Panic attack: Ellie’s story

​ He tried persuading me to go back inside but l was not inclined to do that. I continued praying to God that He would spare my soul. Round ...




He tried persuading me to go back inside but l was not inclined to do that. I continued praying to God that He would spare my soul.
Round about that same time, my husband and my mother arrived.
They asked for the baby as we could hear the baby crying but the nurses wouldn't give the baby to them and that hurt me.
The gynaecologist tried calling a psychiatrist but to no avail. I stayed outside for about forty-five minutes before the gynaecologist had my bed moved to the ground floor.
It is only then that l agreed to go back inside. My gynaecologist prescribed some medication for me to calm down but I refused to take it because l was afraid that if I took the medication l would sleep forever.
I stayed in hospital for four more days solely because of the operation and not the experience I had had. For that particular period everything seemed to have fallen back into place until a year later in January 2015. A colleague from work came from nowhere and asked me if she can give me Satanism DVDs. To say I was shocked is an understatement, l was terrified. I declined without even soliciting what the contents were. Sometime in March, I had a nightmare where someone at work was beating me. I woke up having heart palpitations. While I tried narrating my dream to my husband l had another panic attack. This time around, however, l had some sort of control and l took my bible and started praying pacing up and down the house. This lasted for about 15 minutes I felt a bit okay and went back to sleep. Going to work itself had become a nightmare because each time l saw my colleague who had offered me the DVDs l would feel very uncomfortable and not safe.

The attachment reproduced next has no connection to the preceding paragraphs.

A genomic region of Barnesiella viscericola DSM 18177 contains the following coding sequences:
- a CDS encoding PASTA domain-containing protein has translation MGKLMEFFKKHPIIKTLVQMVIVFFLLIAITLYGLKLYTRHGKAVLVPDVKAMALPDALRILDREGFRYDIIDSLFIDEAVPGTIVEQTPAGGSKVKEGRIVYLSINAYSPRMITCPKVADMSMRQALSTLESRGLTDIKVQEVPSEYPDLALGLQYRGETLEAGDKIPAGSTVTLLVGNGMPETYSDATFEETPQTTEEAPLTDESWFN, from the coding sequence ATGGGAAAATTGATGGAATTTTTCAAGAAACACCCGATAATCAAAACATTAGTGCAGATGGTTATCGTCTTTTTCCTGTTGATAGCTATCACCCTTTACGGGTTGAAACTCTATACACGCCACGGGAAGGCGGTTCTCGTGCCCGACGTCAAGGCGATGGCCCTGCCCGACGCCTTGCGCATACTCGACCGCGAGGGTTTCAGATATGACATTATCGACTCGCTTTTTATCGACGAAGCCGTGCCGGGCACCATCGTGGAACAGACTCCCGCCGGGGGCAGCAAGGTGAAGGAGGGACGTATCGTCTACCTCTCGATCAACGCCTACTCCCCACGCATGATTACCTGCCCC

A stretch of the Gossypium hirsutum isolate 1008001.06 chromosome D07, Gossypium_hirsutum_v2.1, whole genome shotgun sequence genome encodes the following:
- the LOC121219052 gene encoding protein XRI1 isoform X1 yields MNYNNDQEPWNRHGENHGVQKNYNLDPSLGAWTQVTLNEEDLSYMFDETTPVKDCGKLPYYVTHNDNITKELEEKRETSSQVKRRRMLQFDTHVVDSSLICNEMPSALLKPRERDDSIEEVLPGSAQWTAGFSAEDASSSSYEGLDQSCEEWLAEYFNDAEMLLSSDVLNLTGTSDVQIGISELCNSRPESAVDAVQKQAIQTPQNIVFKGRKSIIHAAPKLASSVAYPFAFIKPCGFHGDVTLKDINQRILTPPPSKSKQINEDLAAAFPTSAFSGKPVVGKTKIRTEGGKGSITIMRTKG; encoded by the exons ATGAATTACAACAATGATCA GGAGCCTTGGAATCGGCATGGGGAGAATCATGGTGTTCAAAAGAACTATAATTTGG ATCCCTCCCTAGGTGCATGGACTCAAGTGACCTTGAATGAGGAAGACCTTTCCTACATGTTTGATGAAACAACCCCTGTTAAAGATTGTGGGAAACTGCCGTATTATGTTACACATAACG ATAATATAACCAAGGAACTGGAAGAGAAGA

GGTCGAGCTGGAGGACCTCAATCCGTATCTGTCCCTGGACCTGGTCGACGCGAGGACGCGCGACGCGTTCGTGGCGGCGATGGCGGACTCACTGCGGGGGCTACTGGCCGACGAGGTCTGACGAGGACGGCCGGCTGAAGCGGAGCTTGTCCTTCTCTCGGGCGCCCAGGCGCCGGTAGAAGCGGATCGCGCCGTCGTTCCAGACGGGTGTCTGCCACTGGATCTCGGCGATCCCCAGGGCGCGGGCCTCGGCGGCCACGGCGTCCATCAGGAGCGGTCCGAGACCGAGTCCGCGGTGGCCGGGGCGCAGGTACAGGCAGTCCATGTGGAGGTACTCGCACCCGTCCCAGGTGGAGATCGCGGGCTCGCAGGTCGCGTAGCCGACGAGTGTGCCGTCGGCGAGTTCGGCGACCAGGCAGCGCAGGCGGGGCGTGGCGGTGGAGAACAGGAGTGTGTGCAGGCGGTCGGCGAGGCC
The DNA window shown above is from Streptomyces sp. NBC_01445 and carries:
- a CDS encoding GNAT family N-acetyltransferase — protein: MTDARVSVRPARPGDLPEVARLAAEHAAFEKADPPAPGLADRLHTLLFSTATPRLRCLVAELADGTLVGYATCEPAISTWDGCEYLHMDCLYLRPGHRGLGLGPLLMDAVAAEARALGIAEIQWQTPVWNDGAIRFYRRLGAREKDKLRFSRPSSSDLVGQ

Around the period of May I would occasionally feel nausea, loss of appetite, general body weakness and extensive fear since the attacks had become an ongoing thing. I would patronise the hospital two or three times a week. On my fourth visit to the hospital, one doctor then said that what l had were panic attacks. I was injected 10mg of diazepam and l went to sleep. I felt a lot better when l woke up. I wasn't going to work at this time. After three days the episodes started again and l went to hospital but l rejected diazepam because I did not want any more drugs that would intoxicate me and continue to weaken me. I overhead a nurse aid asking a senior nurse what a panic attack and she said it was some white men's disease. Imagine the stigma. Furthermore, during my visits to the hospital the treatment l was given had become less hospitable. At one point l spent more than an hour without being attended to. It seemed l had become a more of a burden because l would come complaining about the same thing over and over again. I was given an antiemetic to suppress the vomiting and l went home. The following day l resolved to visit a psychiatrist because for a moment l thought l was going insane. I went without an appointment and as l waited in the queue, another woman was narrating her ordeal and her story resembled mine. I felt relieved that l wasn't alone in this. The psychiatrist said it was a panic attack and prescribed some medication. That night l slept well and l also felt good in the morning.